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The downsides of growing older are obvious – the thickening, the wrinkling, the slowing, and the burgeoning awareness of that implacable march forward… to what? We don’t know. We didn’t think about it as children and youngsters, but we become aware of it – maybe as the hiss of air whooshing past; the slipstream of time – as we leave youth behind.
To be perfectly honest, although I say all that, I’m still in denial. I feel that my school days were only a little while ago. My awkwardly sharp memory makes everything feel so close – childhood, university days, our wedding – I’ve stopped counting in years because it solidifies facts in a most disagreeable way.
I actually like being the age I am now.
I know. Weird. Why would anyone like being an age that requires you to scroll down for aaaages before you get to your birth year when filling in online forms??
Well, I believe there are some considerable ‘up’ sides to middle age.
1. You stop caring so much about the opinions of others. When you have a certain amount of experience, you begin to trust your own judgement.
2. You have a clearer sense of perspective. The flat tyre, the stolen wallet, the missed plane… in the big scheme of things, they are just small obstacles on our path, rather than events signifying the imminent end of the world.
3. You know who your true friends are. You spend less time trying to impress people, because you know that real friends don’t have expectations. You would also rather have a select few great friends, than hundreds of shallow acquaintances.
4. You stop being a fashion victim. You’re confident enough to wear what suits you, not what suits a size zero model on the front of ridiculous magazines crammed with adverts for ridiculously expensive crap. Basically, you stop being the morons from ‘The Emperor’s New Clothes’.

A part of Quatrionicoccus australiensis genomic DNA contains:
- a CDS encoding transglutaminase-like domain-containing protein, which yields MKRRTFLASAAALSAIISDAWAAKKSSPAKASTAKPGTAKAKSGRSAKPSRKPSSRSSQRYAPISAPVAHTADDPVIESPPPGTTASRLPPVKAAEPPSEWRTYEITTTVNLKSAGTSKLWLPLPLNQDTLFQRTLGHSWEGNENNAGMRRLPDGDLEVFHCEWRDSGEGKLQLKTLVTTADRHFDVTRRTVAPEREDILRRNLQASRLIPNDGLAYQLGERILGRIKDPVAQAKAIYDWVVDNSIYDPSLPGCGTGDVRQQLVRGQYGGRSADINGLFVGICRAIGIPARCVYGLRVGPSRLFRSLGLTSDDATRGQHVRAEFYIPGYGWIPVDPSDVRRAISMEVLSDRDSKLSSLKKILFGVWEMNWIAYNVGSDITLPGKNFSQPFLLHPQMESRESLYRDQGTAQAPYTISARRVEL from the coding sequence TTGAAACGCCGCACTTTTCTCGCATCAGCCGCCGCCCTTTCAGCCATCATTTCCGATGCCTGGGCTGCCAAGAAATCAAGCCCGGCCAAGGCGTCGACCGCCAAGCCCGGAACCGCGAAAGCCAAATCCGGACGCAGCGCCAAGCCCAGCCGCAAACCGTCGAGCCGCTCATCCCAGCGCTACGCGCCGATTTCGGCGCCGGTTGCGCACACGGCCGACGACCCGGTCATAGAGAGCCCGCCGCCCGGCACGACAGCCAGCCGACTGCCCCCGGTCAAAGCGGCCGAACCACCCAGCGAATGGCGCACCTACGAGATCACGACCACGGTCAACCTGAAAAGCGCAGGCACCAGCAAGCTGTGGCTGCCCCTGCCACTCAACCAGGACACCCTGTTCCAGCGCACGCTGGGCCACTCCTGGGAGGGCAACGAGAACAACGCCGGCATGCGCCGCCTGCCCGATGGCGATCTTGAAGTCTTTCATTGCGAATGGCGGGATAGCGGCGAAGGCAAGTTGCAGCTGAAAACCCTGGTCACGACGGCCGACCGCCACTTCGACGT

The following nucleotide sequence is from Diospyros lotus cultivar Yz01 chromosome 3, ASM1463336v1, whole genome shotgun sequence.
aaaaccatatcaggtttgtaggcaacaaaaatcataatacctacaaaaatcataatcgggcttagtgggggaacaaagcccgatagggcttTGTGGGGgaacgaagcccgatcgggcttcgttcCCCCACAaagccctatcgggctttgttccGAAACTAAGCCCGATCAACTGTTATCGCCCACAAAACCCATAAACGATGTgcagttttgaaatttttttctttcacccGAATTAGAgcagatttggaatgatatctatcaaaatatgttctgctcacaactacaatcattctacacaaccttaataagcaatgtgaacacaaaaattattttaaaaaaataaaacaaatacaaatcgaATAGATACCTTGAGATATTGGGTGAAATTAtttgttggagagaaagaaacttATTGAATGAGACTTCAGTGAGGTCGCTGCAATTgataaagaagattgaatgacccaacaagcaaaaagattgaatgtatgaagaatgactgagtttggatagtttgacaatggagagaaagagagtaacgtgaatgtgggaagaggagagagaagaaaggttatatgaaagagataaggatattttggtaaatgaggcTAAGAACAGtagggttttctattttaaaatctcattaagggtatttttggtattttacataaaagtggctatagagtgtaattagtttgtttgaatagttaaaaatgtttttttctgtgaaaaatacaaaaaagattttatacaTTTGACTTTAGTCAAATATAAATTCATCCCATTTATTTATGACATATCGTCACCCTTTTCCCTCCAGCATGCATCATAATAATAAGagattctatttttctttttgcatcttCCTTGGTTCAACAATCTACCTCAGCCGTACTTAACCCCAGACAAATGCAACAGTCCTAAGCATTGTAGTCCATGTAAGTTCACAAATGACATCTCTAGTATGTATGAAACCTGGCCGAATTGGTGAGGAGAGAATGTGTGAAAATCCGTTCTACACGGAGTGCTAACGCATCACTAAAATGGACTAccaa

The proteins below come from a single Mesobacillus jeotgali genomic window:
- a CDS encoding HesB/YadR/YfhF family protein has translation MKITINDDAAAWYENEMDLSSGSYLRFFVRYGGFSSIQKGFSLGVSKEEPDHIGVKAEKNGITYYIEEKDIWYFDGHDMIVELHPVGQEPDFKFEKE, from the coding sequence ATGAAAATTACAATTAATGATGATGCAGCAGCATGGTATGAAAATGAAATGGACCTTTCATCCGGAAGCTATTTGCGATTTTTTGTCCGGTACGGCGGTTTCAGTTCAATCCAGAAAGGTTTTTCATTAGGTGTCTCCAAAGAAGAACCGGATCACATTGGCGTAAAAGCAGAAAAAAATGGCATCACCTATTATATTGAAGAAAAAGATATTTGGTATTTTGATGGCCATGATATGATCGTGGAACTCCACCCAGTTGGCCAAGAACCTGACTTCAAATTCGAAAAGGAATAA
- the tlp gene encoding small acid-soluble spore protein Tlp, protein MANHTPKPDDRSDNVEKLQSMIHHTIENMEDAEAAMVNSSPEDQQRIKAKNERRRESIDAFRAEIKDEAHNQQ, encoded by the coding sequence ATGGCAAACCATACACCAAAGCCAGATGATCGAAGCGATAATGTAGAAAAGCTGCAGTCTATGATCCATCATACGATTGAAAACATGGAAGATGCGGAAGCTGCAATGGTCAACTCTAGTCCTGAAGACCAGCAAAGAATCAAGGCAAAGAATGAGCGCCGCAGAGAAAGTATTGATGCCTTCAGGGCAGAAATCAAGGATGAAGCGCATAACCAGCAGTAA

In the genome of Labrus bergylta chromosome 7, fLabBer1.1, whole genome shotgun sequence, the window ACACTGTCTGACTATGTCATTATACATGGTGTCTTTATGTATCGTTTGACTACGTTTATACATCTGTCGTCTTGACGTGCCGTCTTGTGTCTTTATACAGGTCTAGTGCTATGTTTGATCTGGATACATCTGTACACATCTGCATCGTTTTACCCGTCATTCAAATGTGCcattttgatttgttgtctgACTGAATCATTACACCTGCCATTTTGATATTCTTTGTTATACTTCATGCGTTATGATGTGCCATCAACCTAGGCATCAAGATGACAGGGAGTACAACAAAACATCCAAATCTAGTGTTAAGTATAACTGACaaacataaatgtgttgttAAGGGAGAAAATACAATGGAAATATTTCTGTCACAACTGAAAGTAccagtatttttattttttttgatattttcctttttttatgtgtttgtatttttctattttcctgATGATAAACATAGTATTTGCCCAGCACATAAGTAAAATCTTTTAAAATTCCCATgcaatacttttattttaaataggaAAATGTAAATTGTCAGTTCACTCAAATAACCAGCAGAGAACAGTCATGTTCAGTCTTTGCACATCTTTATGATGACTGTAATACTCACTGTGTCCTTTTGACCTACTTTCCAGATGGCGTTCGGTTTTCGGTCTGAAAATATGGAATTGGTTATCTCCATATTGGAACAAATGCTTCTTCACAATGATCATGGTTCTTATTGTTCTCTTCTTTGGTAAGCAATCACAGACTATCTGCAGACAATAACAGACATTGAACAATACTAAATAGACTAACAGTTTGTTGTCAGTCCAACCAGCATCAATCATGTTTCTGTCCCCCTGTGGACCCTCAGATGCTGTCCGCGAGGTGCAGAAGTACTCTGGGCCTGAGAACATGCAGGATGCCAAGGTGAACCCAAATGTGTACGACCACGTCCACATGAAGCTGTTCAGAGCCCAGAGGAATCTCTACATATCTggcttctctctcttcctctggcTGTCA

5. You start hearing your own true voice.
To expand a little on the last one… Children hear their families speaking about all sorts of subjects, from thoughts on food, to favourite cars; from opinions on the neighbours’ shenanigans, to attitudes towards ethnic minorities. Some of those opinions stick to children, like wet tissue paper – and by adulthood, those bits of tissue have morphed into a weird papier mache structure encasing the person within.
I have caught myself over the years, hearing neat phrases coming out of my mouth, and realising that they aren’t MY words – they are my mother’s words, or my father’s words. I became aware of a voice in my head that isn’t my voice, but the voice emanating from that papier mache construction in the crude shape of my parents.
Quite recently, I realised that almost EVERYTHING about me had been manufactured by those false voices. Everything.
I realised that I chose clothes because my parents would approve of them, that I wore my hair in a certain style because it was ‘sensible’, that I listened to music that unconsciously I thought my Dad would like – EVERYTHING was a collection of vapours and imagined whims. There was nothing substantially real about ME. I was an astral projection of MY perception of how my parents saw me.
*brain blows up
I’m finally starting to hear my own true voice, and I’m quite surprised now that I’ve got to know myself a little better.
Here’s what I’ve discovered about me:
1. I love exercise. That self-conscious, defeatist girl is gone.
2. I’m opinionated. No more sitting meekly while others talk nonsense.
3. I can make people laugh.
4. I like listening to unsuitably profane music, especially in the car. (But not with the kids)
5. I am strong.
What I’d REALLY like to do, is go back and do my twenties again – as my true self. But it’s not that easy – shouldn’t be that easy. I guess we earn the ability to hear our authentic selves through living, learning, trying and failing – and no matter how hard we persevere, winning that privilege takes a long time.
Being middle-aged has brought considerable rewards, so I’m not one to bemoan the aging process.
However, I shall take stock in 10 years time, and let you know how I’m doing…